Emailing is easy, email marketing is not. A misstep can get you ignored by customers or even ‘blacklisted,’ meaning internet service providers may block your emails.
Here are 5 things you may be doing wrong with your email marketing, according to the experts at ARI Network Services, which offers e-commerce websites, e-catalog platforms, lead management tools and digital marketing services.
1. You don’t plan.
All marketing, regardless of the technique, needs to be based on a plan to make it successful. Consider setting a yearly plan that includes measurable goals, such as increasing the number of unit sales. This helps you monitor if the marketing promotions are working. Factor in seasonal opportunities as well, even if it’s just to send a greeting. That greeting will both send goodwill and remind customers about your business.
2. You’re sending mass emails through your personal account.
Sending emails to a large number of contacts through a personal email, as opposed to an email service provider, could mark your message as “spam,” and your email may never be delivered or blocked in the future. On an extreme level, if you violate the requirements of the CAN-SPAM Act of 2003, the FTC could fine you $11,000 for each offense — that’s $11,000 for each address on your email list, according to email service provider MailChimp.
- Never use deceptive headers, “from” names, reply-to addresses, or subject lines.
- Always provide an unsubscribe link.
- The unsubscribe link must work for at least 30 days after sending.
- You must include your physical mailing address.
Constant Contact is another reputable service provider. The services often have a free option and provide templates so you can set up a professional looking email that meets FTC requirements.
3. You purchase email lists.
Quality vs. quantity makes the difference with email marketing success. The danger with purchasing lists is that the emails may be invalid or the subscribers may be outside of your target audience — those who are not ever planning to purchase a tractor, mower or outdoor power equipment.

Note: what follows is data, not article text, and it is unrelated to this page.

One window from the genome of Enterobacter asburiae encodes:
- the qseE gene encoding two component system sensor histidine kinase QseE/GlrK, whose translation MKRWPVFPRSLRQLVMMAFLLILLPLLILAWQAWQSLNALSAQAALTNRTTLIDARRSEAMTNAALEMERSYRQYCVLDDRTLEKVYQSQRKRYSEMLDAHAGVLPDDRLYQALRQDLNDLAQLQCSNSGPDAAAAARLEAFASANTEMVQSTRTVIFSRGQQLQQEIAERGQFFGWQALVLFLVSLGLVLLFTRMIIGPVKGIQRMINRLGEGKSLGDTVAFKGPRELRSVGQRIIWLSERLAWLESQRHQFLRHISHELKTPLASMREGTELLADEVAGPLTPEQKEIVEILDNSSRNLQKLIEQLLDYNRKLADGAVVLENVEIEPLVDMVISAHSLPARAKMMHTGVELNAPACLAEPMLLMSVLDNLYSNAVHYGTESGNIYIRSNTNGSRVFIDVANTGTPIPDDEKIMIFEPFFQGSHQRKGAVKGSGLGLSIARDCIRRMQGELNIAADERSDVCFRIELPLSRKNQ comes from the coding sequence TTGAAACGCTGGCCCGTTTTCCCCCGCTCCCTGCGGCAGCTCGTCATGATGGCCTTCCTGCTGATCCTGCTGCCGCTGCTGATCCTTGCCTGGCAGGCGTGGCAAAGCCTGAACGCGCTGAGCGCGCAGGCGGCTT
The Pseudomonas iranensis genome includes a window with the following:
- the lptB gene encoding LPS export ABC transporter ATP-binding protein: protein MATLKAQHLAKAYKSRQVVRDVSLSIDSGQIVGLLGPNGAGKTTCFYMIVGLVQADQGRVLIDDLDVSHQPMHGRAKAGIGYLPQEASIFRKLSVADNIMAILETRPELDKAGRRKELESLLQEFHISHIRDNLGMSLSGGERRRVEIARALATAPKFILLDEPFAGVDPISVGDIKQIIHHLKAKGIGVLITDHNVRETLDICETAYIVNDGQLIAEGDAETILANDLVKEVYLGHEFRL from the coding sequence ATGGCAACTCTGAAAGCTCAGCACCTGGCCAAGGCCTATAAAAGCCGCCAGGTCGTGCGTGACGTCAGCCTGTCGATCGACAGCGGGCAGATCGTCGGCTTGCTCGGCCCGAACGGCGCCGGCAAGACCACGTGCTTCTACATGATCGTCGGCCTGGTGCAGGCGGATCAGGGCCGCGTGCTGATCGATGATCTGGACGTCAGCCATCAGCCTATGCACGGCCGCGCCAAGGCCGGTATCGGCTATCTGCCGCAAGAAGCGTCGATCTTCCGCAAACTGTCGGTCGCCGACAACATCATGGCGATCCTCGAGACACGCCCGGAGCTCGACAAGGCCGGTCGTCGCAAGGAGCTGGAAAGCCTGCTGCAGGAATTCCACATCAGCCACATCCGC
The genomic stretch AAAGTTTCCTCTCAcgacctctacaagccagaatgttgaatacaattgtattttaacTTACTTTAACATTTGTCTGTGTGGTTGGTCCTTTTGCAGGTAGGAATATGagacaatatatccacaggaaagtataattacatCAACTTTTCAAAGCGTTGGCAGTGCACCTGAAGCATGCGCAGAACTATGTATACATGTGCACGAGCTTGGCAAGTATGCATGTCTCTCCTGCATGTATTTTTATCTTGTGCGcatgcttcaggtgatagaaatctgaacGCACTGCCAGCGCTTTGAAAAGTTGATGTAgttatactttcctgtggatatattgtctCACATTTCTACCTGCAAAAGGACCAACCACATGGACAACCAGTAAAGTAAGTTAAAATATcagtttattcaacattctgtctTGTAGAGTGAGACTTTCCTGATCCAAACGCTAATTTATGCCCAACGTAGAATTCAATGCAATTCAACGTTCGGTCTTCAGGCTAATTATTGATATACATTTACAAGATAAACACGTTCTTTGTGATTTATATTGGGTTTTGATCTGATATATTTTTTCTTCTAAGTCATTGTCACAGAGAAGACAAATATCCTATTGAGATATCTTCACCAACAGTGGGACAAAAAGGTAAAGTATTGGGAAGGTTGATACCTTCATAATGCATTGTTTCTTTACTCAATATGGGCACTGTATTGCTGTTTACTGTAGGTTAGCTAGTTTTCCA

Instead, collect emails from your current customers and visitors to your store and get their permission to email them. Even if you only have 50 or 100 names, they are strong leads to future business.
4. You send every message to every contact.
Rely on your dealer management system or your own process to craft messages that are targeted to the right group of customers. For instance, don’t send new owners of lawn tractors a promotion for lawn tractors. Instead, a service promotion works better for that group of customers — and shows that your dealership is paying attention to their needs.
5. Your emails are not professional looking or sounding.
The templates from the email service provider are a good starting point and add in graphics or images that connect them to your dealership brand. For instance, add your logo and incorporate the colors used in your logo and on your website. That way, when they click through from the email to your site, they know they are at the right place.
Don’t overload your email with a lot of messages or promotions. Provide one strong call to action. A best practice is to use an image-to-text ratio of 20% images to 80% text.
Think about how the email will display on mobile devices. Go to www.litmus.com to test how your emails will look on desktop and mobile devices.
And, consider how you might reuse the content in other emails to get the most for your efforts.
Finally, use the built-in tools of the email service provider to track the percentage of customers who open the email and the percentage who click through on the links in the email, such as to your website. A good open rate is 20% of subscribers and a good click-through rate is 5%, according to the experts at ARI.